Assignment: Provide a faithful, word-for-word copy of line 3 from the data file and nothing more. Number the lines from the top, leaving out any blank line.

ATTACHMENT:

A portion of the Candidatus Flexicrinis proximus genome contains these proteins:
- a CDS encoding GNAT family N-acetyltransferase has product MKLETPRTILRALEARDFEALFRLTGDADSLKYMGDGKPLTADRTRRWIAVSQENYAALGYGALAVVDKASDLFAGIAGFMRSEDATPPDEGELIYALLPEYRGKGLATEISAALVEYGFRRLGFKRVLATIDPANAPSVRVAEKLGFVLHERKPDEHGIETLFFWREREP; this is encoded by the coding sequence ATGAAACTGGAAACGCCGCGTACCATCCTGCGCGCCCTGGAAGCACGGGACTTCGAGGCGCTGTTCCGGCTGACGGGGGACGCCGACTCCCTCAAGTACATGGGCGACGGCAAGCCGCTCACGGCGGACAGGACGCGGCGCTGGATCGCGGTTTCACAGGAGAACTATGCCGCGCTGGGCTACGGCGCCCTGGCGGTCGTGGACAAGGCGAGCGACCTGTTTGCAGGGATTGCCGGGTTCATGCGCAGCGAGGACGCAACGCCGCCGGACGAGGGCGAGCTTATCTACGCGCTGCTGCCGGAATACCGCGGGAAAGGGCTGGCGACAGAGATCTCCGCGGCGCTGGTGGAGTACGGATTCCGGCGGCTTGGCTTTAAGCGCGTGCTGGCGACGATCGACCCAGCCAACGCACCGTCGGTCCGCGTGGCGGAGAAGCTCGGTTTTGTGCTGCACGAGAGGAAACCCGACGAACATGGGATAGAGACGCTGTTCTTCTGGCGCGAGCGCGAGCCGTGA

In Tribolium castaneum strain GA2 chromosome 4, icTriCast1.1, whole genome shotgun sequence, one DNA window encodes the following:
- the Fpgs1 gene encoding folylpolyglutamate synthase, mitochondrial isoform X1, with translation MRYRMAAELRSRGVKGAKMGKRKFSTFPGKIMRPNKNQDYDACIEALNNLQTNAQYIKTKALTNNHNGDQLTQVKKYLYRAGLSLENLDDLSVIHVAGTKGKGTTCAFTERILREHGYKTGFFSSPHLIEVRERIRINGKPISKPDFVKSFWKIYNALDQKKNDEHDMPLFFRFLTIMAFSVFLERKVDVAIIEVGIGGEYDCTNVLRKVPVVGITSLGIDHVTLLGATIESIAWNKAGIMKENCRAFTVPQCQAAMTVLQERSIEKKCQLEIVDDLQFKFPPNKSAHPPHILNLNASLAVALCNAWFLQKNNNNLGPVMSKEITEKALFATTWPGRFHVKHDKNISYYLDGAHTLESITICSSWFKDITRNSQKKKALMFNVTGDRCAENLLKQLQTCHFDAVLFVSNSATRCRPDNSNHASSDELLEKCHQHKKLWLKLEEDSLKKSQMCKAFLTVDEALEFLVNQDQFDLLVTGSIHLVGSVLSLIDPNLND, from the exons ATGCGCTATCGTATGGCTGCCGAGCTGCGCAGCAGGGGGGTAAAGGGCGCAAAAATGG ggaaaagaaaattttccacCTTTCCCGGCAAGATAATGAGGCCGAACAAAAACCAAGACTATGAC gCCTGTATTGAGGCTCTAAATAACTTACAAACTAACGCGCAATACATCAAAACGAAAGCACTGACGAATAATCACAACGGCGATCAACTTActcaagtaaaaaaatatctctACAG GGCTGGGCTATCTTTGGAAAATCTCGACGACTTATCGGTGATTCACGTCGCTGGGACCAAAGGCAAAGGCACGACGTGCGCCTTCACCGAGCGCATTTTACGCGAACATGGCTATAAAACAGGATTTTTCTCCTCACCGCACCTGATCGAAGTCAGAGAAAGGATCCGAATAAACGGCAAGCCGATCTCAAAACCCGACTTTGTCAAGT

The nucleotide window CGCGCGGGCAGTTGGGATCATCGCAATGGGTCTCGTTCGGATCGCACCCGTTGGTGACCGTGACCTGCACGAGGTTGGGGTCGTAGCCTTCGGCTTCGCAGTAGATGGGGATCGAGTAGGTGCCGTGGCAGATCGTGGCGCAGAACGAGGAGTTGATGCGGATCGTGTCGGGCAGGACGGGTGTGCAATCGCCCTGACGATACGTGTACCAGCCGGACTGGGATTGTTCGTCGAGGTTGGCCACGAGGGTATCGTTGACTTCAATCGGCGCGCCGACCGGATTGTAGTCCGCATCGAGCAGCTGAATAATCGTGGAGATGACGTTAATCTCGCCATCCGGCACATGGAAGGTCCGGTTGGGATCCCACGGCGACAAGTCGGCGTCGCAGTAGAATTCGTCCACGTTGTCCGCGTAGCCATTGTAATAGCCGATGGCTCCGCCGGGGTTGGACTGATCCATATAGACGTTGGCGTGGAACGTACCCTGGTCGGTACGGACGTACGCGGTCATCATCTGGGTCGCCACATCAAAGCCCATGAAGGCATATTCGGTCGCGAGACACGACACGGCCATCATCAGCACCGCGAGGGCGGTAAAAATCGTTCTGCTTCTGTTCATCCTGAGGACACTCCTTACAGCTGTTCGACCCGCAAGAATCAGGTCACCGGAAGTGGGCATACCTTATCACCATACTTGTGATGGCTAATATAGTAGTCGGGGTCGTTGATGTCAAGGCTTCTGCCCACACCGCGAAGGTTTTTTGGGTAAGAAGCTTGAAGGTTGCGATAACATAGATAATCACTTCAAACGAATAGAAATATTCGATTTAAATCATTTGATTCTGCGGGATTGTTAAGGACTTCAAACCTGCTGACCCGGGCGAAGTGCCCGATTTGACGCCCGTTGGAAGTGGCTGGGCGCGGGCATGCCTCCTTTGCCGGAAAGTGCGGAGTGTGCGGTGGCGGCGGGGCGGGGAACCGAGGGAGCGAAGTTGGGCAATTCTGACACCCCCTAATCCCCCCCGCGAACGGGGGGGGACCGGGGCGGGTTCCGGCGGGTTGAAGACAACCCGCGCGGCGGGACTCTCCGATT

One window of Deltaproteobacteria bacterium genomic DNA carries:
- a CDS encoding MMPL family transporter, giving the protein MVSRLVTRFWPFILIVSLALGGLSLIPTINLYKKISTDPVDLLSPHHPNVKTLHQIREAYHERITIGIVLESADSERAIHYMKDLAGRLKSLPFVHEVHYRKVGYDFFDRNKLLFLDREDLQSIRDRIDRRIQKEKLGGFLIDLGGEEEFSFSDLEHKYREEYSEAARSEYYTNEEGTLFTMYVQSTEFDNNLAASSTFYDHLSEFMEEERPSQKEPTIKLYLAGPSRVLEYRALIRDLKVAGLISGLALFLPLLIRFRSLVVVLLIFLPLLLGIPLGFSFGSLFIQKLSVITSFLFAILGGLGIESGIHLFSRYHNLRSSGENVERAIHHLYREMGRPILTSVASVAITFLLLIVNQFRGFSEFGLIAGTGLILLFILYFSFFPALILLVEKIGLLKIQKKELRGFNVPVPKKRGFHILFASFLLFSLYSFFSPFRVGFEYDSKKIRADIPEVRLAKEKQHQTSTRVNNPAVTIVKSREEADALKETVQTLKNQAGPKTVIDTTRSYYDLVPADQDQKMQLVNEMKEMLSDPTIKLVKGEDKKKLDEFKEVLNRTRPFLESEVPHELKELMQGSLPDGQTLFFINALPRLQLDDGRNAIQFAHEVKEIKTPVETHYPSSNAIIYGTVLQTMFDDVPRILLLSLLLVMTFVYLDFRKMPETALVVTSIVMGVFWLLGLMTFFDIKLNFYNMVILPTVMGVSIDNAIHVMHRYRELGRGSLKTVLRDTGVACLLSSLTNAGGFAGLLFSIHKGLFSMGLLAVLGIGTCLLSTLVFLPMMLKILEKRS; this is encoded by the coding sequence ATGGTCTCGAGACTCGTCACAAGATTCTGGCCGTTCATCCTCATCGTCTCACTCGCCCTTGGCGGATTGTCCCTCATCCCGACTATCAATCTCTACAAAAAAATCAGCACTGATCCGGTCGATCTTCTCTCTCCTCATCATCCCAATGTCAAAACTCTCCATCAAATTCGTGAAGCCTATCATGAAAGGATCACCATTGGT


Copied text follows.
In Tribolium castaneum strain GA2 chromosome 4, icTriCast1.1, whole genome shotgun sequence, one DNA window encodes the following: